Alabama Supreme Court addressed collateral estoppel in the context of a lawsuit
claiming the plaintiff was discharged for seeking workers’ compensation benefits.
The Court held that the lawsuit was barred by the administrative determination in
the unemployment compensation proceedings that the plaintiff was discharged for
misconduct. Id. at 443-44, 448.
The first element of collateral estoppel was satisfied because both cases
involved the issue of the reason for the plaintiff’s termination. In the first
proceeding, termination for job-related misconduct results in a partial
disqualification for benefits; in the second proceeding, termination in retaliation
for seeking workers’ compensation benefits is an element of the claim. 743 So. 2d
include documents in a prior case involving the plaintiff, as these are public records not
subject to reasonable dispute).
While federal law governs the collateral estoppel effect of a prior federal ruling,
“[s]tate law governs whether or not a state court judgment bars a subsequent federal
diversity action.” Precision Air Parts, Inc. v. Avco Corp., 736 F.2d 1499, 1503 (11th Cir.
1984); accord Hicks v. Quaker Oats Co., 662 F.2d 1981 (former 5th Cir. 1981) (“Were
we concerned with the collateral estoppel effects of a prior state court determination, we
would use the state’s law of collateral estoppel ….”).
When the prior proceeding was an administrative proceeding, “the parties [must
have] had an adequate opportunity to litigate the issues in the administrative proceeding.”
Ex parte Smith, 683 So. 2d 431, 433 (Ala. 1996) (internal quotes omitted). Because
collateral estoppel in this case is asserted on the basis of a judicial ruling made de novo,
Ala. Code § 7-4-95, the Court need not consider the adequacy of the administrative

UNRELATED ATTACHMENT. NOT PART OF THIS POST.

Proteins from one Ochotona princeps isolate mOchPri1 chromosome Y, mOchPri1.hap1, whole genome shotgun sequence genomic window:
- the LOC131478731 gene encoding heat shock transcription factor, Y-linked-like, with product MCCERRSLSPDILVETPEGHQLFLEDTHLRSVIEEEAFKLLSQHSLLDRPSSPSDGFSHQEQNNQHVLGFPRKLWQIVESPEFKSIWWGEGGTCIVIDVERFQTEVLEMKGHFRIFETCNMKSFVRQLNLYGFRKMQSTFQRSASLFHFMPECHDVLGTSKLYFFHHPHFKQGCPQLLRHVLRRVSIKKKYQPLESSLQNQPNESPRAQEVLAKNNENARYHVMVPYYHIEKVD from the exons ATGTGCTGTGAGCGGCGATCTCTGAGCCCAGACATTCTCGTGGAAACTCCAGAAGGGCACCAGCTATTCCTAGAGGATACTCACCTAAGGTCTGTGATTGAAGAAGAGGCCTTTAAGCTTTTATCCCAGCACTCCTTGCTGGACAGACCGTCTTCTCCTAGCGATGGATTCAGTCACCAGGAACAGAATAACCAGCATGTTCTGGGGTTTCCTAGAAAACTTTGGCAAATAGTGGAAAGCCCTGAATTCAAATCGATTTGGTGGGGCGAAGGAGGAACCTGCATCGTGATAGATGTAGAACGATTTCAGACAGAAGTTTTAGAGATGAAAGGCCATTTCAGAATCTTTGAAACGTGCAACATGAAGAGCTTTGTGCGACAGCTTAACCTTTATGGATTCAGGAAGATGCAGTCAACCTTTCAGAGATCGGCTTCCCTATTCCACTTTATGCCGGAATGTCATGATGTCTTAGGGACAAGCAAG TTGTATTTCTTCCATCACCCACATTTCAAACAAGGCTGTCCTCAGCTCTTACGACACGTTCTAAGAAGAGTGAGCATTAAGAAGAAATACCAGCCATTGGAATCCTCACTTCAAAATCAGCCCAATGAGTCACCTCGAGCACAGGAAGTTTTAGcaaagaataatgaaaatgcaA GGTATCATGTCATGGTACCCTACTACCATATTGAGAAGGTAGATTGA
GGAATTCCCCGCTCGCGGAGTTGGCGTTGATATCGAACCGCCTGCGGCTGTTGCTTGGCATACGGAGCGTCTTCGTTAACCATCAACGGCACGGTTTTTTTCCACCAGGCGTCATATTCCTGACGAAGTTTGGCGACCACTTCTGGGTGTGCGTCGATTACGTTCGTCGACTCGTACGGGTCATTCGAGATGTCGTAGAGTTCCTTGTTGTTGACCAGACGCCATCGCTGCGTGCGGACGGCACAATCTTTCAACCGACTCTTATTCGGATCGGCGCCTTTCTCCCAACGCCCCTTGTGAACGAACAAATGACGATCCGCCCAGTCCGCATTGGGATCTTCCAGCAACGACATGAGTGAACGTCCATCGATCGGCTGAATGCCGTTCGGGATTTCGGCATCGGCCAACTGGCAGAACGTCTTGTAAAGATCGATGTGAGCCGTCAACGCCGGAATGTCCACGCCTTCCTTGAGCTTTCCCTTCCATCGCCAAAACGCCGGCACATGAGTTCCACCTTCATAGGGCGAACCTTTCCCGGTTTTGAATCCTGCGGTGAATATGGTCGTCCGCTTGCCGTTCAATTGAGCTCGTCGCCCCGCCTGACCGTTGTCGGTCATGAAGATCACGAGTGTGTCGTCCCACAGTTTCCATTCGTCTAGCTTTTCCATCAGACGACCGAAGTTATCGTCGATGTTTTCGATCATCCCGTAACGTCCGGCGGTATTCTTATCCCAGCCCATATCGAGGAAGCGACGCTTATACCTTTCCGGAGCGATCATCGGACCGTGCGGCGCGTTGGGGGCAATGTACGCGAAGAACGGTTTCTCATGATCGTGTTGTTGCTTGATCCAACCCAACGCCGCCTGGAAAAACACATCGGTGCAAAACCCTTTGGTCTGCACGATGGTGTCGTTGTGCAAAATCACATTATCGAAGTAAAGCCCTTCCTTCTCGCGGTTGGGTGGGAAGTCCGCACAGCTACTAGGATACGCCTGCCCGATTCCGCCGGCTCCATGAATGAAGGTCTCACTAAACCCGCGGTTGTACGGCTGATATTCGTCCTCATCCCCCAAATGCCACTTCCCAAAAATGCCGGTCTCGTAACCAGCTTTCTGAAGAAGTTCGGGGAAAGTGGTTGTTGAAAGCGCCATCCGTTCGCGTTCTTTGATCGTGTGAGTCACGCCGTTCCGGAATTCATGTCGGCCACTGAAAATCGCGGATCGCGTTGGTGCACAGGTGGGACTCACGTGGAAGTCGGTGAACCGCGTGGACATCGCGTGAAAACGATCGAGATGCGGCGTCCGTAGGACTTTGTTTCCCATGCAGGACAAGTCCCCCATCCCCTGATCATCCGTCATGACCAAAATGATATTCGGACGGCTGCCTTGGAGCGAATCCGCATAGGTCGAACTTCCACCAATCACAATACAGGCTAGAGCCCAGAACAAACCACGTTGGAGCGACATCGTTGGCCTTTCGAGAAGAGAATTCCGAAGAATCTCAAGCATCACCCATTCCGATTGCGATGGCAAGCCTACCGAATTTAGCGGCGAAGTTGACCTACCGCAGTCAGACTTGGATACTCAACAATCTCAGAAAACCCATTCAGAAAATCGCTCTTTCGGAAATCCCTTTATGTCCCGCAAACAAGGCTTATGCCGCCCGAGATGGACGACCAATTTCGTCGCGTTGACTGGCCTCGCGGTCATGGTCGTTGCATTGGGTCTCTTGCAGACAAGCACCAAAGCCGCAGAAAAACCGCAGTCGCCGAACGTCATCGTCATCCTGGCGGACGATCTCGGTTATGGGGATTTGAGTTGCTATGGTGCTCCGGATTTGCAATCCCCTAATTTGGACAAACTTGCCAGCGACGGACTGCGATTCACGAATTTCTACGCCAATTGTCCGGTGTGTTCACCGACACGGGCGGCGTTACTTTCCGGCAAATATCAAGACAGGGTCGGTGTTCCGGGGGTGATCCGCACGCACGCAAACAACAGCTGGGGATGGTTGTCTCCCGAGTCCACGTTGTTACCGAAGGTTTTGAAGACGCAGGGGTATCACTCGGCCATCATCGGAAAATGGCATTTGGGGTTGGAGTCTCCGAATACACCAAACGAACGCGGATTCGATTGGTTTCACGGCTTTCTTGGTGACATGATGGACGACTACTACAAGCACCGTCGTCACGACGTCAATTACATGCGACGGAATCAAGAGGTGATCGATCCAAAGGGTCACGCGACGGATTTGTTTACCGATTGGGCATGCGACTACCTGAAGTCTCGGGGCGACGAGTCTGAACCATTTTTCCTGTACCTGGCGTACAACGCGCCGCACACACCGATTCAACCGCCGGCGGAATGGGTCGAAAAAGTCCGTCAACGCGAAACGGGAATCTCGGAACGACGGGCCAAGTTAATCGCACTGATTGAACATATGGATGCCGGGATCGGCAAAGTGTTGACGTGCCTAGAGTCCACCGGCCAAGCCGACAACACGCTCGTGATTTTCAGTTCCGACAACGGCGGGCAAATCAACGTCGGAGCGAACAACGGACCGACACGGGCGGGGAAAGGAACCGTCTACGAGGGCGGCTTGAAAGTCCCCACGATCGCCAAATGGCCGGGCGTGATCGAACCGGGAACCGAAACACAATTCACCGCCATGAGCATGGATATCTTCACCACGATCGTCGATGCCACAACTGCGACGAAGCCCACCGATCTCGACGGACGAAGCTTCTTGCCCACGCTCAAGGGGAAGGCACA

at 445-46. The second element was satisfied because the issue was actually
litigated in the first proceeding, with the referee finding that “‘[t]he evidence
indicates [Smitherman] was discharged for making a derogatory and profane
remark about a superior’ and that ‘her actions constitute misconduct committed in
connection with her work.’” Id. at 447. And the third element was satisfied
because the plaintiff could be partially disqualified from receiving benefits only if
the reason for his termination was misconduct. Id. The Alabama Supreme Court
confronted a “virtually indistinguishable” set of facts in Wal-Mart Stores, Inc. v.
Hepp, 882 So. 2d 329, 332 (Ala. 2003), engaged in the same analysis, and came to
the same conclusion. Id. at 333-35.4
The first three elements of collateral estoppel are plainly established here.
Both the state action and this action involve the issue of whether the plaintiff was
involuntarily terminated, and the state action actually resolved that issue.
Resolution of whether the plaintiff was terminated was necessary to the state court
decision denying unemployment compensation benefits, because an employee
who leaves his job voluntarily and without good cause is disqualified from
receiving such benefits. (Doc. 8-2 at 2 (citing Ala. Code § 25-4-78(2)).5 Thus, a
finding that the plaintiff voluntarily quit was a necessary predicate to the state
court’s denial of benefits.6
Smitherman and Rogers were overruled in part on other grounds in Ex parte
Rogers, 68 So. 3d 773 (Ala. 2010). The Rogers Court rejected Smitherman and Hepp